June 18, 2012

US-India: Alignment & autonomy



Seema Sirohi | Jun 18, 2012, 12.00AM IST



WASHINGTON: India and the United States, partners in prime, concluded the third round of their strategic dialogue last week. It was a talk session so vast and varied, it took 13 pages to summarise the discussions. The comfort level is obvious as is the keenness to help each other without pushing the wrong buttons.

The discussion has expanded from geostrategic issues to cover a dizzying array of fields - from agriculture to education, from science and technology to women's empowerment, from cyber security to counter-terrorism, from police training to creating virtual institutes on mathematics - a very large palette is coming alive.
To be sure it is an experiment in building a new kind of relationship, one never attempted by either country. Because it is an experiment, finding the right ingredients and a catalyst is a search. But the fundamental logic of strategic convergence holds. Of that, there is little doubt. And there is new logic unfolding daily.

Top officials in both governments have reached a good understanding on how to structure this "special relationship". The Americans know India will not become an "ally" and no one is pushing for it. They have enough treaty allies. Expectations have been adjusted and Washington well understands that India wants a partnership of equals. For historical, psychological and philosophical reasons, India won't be anyone's junior partner.

Neither is the US egging India onto adventures it doesn't want to undertake but at the same time it has determined it would help India to build capacity. As more US defence technology becomes available, India can gather greater "comprehensive national power"- a phrase the Chinese casually throw around to disparage India.
India is smartly hunting for strategic autonomy while getting closer to the US. It packages the alignment differently at different times. This may disappoint the with-us-or-against-us Americans but they are a minority. The big picture is good and getting better.

If former president George Bush cut through decades of diplomatic weed to put India in clear sight as a partner, President Barack Obama is shedding years of dependency on Pakistan to contain it. Bush changed the game by crafting the civil-nuclear deal with India and Obama is changing it further by relentlessly targeting terrorists ensconced in Pakistan. The slow realisation about Pakistan's dangerous designs has solidified into a cold determination to break the habit. Obama's eyes today are wide open after a year or two of trying to look into the hearts of Pakistani generals.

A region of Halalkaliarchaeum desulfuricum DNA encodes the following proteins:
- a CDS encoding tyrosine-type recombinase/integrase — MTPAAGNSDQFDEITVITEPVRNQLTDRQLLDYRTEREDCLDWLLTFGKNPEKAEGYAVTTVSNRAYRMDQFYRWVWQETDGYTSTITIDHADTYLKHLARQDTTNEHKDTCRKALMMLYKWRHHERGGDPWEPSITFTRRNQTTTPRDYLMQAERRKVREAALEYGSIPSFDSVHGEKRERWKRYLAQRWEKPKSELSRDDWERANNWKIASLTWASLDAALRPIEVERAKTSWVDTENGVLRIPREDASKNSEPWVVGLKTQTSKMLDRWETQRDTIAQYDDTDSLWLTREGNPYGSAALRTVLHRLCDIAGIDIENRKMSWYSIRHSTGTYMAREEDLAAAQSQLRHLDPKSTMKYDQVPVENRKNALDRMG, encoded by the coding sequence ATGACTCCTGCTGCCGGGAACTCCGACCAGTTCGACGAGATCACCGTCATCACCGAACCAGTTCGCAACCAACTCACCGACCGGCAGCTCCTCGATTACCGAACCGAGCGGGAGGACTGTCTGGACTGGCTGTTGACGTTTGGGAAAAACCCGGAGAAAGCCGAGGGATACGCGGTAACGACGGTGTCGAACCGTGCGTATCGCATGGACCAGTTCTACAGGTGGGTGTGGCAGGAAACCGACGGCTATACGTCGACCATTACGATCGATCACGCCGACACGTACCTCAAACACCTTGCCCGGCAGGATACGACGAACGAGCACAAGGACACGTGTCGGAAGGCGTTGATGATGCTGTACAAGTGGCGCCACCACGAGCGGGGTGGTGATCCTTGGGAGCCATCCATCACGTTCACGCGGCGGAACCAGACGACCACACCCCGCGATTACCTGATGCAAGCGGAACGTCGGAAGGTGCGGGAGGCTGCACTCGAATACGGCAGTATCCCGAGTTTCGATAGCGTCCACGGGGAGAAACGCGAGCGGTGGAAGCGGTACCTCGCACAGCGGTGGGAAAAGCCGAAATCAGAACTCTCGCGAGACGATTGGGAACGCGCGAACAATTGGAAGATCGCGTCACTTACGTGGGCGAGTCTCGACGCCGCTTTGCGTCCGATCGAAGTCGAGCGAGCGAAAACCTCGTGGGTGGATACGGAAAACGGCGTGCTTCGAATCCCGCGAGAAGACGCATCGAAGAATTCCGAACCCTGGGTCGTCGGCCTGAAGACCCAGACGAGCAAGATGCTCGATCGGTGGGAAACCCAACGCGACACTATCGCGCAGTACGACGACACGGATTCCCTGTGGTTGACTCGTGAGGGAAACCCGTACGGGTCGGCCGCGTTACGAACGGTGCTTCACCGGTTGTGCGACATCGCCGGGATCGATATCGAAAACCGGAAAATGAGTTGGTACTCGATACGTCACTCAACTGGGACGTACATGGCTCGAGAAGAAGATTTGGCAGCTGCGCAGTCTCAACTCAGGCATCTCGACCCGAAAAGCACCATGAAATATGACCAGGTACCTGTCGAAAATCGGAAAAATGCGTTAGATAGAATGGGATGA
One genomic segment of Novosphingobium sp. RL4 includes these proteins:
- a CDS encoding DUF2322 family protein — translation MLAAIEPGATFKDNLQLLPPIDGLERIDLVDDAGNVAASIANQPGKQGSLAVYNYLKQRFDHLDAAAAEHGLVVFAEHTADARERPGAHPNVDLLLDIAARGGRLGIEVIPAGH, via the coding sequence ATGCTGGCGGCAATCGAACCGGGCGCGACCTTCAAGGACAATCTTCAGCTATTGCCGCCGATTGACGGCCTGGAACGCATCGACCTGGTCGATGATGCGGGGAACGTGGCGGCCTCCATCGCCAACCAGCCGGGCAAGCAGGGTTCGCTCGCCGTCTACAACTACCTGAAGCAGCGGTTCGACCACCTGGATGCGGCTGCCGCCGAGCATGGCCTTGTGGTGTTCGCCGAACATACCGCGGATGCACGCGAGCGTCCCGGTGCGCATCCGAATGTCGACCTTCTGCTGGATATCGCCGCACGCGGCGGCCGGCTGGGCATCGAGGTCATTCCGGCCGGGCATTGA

The Bush-Obama teamwork in South Asia is welcome and a source of greater stability in the long run. Pakistan has lost its primacy as a geographic and strategic blackmailer. Its bad choices in the past - no strategic reasoning can justify nurturing and unleashing terrorists - are closing its options in the present. If Pakistan's leadership does not see the writing on the wall and act positively, the future may be one of solitary splendour.

Meanwhile, India and the US will start a trilateral dialogue with Afghanistan. Surely a stark new reality for Pakistan as Washington begins to think of India as a net security provi-der in a country Islamabad considers its backyard. But India is understandably cautious because for all the "recognition" that India can take on more security-related responsibilities in Afghanistan, it was only yesterday that Washington was against New Delhi marking its presence - at the prompting of Pakistan - and issuing demarches. A copy of one such was brought to Washington as a reminder of unhappier times.
Within the span of the Obama Administration, Washington has courted China, then India, lectured India for engagement with Burma and then made a turnaround. One could call it nimble, fickle or evolutionary. The important point is that Obama's team is continuing with India where Bush left off despite some stone-throwing from the margins by those who continue to try to undermine the US-India civil nuclear deal.

But the "habits of cooperation" are building. More groundbreaking work can be done bilaterally, especially in defence production and research, as India wants. This will help foster trust. Strategic space for India has opened wider with US help. The question is how to use it wisely, timely and gamely. There is a lesson for both countries in the exercise.
Finally, the Pakistan hang in US policy towards India may have gone but China remains the biggest complicating factor for both India and the US. The Chinese vice-premier's attempt to play India was baldly obvious when he whispered during the Shanghai Cooperation Organisation meeting that the "real relationship" of the century was one between India and China. By implication, India was wasting its energy on a partner far away.

But China plays for itself while America can and does try to play in a team, especially in these times of economic trouble. India can help shape the team while gaining in strategic autonomy.

The writer is a senior journalist.

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